THE ambition behind the Government’s new environmental plans is “terrific”, and shows it to be “caring for God’s creation”, the Bishop of Salisbury, the Rt Revd Nick Holtam, has said.
Bishop Holtam, the Church’s lead bishop on environmental issues, said last week that it was good news that the environment had become a priority, and that there was “a recognition of the state we are in”.
It was “a very significant document”, Bishop Holtam said, and accompanied by a “very significant speech”.
The plan was unveiled by the Prime Minister on Thursday of last week. The Government is to introduce a raft of proposals designed to eliminate all avoidable plastic by 2042.
Speaking at the launch of the Government’s new 25-year environmental plan, the Prime Minister announced a war on plastic waste, calling it “one of the great environmental scourges of our time. . . In years to come, I think people will be shocked at how today we allow so much plastic to be produced needlessly.”
Mrs May pledged that the Government would “take action at every stage of the production and consumption of plastic”, starting by banning consumer single-use plastic in central-government offices.
The 5p levy on plastic bags would be extended to all shops in order “to help achieve our goal of eliminating all avoidable plastic waste”.
Bishop Holtam remarked that the 25-year time-scale “does look slow”, but continued: “The most important thing at the moment is to welcome it.” He did, however, consider that, at present, there was “not enough detail [in the plan] to be really sure what they are going to do”.
Besides tackling plastic, Mrs May promised that the Government would introduce policies “to make Britain a world leader in tackling the abuse of animals”.
The Government has also announced plans to help wildlife by introducing 500,000 new hectares of habitat for endangered species and will provide £5.7 million to kick-start a new Northern Forest, where 50 million trees will be planted between Liverpool and Hull (News, 12 January).
Mrs May insisted that the Conservative Party had a good record on the environment. Nor would the European policing of environmental standards be missed: the Government, she said, would “use the opportunity Brexit provides to strengthen and enhance our environmental protections — not to weaken them”.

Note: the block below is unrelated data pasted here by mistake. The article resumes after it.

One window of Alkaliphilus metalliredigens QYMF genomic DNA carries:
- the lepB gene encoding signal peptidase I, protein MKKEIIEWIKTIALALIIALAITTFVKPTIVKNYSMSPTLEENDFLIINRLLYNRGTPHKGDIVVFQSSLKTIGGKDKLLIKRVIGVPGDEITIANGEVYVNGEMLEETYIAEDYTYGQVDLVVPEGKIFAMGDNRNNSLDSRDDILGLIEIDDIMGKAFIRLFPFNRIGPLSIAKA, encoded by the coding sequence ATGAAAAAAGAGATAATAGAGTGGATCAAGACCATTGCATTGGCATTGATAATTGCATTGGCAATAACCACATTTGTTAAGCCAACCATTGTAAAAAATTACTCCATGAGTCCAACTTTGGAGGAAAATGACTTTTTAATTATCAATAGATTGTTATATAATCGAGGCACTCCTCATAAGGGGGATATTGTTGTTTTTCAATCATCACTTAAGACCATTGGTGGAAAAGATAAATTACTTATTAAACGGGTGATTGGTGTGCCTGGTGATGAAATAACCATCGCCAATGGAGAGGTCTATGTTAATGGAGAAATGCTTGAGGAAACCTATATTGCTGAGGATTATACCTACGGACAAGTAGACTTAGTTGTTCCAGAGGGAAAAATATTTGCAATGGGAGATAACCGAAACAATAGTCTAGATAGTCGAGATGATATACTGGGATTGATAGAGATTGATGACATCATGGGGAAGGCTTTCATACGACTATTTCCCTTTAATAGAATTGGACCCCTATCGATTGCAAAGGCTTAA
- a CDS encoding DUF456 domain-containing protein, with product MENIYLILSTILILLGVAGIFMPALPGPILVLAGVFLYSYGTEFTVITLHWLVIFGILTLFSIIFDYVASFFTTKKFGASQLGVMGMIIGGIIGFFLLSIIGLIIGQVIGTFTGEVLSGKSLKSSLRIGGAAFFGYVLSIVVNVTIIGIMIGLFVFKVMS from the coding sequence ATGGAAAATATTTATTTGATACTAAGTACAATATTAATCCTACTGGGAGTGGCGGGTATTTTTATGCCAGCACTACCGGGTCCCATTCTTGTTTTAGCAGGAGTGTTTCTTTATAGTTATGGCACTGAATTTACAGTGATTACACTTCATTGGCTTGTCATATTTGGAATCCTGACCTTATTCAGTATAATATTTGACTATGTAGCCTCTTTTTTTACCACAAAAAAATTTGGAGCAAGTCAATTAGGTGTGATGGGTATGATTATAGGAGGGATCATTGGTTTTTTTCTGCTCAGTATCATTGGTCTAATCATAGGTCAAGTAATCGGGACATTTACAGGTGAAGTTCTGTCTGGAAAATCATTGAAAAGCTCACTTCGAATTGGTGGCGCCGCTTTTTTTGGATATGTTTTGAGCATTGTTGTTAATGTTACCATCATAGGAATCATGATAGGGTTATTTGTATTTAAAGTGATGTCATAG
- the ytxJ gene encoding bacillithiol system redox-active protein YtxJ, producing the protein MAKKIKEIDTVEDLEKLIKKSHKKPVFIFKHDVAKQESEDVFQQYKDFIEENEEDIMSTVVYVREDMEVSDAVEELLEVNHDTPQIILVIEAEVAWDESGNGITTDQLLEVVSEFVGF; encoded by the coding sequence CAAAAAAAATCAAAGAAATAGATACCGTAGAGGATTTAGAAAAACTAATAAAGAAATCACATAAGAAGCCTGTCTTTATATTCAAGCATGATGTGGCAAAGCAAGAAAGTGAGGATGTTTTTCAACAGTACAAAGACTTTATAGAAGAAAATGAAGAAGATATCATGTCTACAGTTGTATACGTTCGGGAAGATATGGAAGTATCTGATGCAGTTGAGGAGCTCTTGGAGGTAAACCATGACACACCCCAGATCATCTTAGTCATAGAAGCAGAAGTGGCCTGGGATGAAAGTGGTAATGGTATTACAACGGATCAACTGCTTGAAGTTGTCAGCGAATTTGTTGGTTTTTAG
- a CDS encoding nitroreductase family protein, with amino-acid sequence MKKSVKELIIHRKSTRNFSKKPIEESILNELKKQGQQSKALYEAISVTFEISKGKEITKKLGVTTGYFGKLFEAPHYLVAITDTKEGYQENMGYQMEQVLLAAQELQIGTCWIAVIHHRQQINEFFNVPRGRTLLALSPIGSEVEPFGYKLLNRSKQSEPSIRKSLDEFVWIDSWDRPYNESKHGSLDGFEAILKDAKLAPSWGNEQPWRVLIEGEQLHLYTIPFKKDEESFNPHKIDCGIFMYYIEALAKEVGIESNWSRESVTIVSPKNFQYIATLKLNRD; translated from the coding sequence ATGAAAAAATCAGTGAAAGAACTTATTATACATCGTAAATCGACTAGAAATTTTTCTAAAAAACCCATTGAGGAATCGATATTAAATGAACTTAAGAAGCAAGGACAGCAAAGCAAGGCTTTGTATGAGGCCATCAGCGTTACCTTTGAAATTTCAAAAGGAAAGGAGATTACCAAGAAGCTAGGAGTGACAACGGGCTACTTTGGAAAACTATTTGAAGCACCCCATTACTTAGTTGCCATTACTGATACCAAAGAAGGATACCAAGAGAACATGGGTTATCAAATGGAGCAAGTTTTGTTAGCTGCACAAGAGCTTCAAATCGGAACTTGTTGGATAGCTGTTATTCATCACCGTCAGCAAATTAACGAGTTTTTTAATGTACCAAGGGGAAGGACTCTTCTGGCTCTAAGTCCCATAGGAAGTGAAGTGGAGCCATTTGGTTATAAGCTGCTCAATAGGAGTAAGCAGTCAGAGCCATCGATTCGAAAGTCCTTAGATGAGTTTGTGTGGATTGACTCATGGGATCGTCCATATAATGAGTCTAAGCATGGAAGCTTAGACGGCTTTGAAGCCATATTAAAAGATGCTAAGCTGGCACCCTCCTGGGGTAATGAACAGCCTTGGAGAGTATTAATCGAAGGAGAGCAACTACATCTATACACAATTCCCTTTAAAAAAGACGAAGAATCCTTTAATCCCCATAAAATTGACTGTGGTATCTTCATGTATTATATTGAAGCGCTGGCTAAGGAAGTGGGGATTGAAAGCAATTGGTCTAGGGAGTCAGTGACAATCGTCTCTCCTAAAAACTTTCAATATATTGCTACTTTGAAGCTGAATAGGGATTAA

Bishop Holtam said he was glad to see a pledge for a “greener Brexit”, one which might calm fears about damage to environmental protection.
Political opponents were sceptical about the scope and timescale of the plans. Sue Hayman, Labour’s Shadow Environment Secretary, said that the plan was “a cynical attempt at rebranding the Tories’ image, and appears to contain only weak proposals”.
Christian agencies were more optimistic. The head of global policy at Christian Aid, Dr Alison Doig, said that it was great to see the Government’s new plans. “God’s creation is not something for us to simply use and abuse, but to cherish, protect, and pass on.
“Unfortunately, we have not taken good care of it, and so we have a job on our hands to restore it, not least the perilous state of our climate which threatens the well-being of everyone.”
A senior policy adviser at the development and relief charity Tearfund, Joanne Green, said: “The Government has woken up to the world’s waste crisis. Uncollected trash blights life chances in poor communities and chokes the oceans, and this announcement clears the way to a solution.”
A new partnership between the World Health Organisation (WHO) and the UN Environment Programme has been launched to tackle environmental health risks, which the UN says cause millions of deaths a year.
Tedros Ghebreyesus, the director-general of the WHO said: “Our health is directly related to the health of the environment we live in. Together, air, water, and chemical hazards kill some 12.6 million people a year. This cannot and must not continue.”
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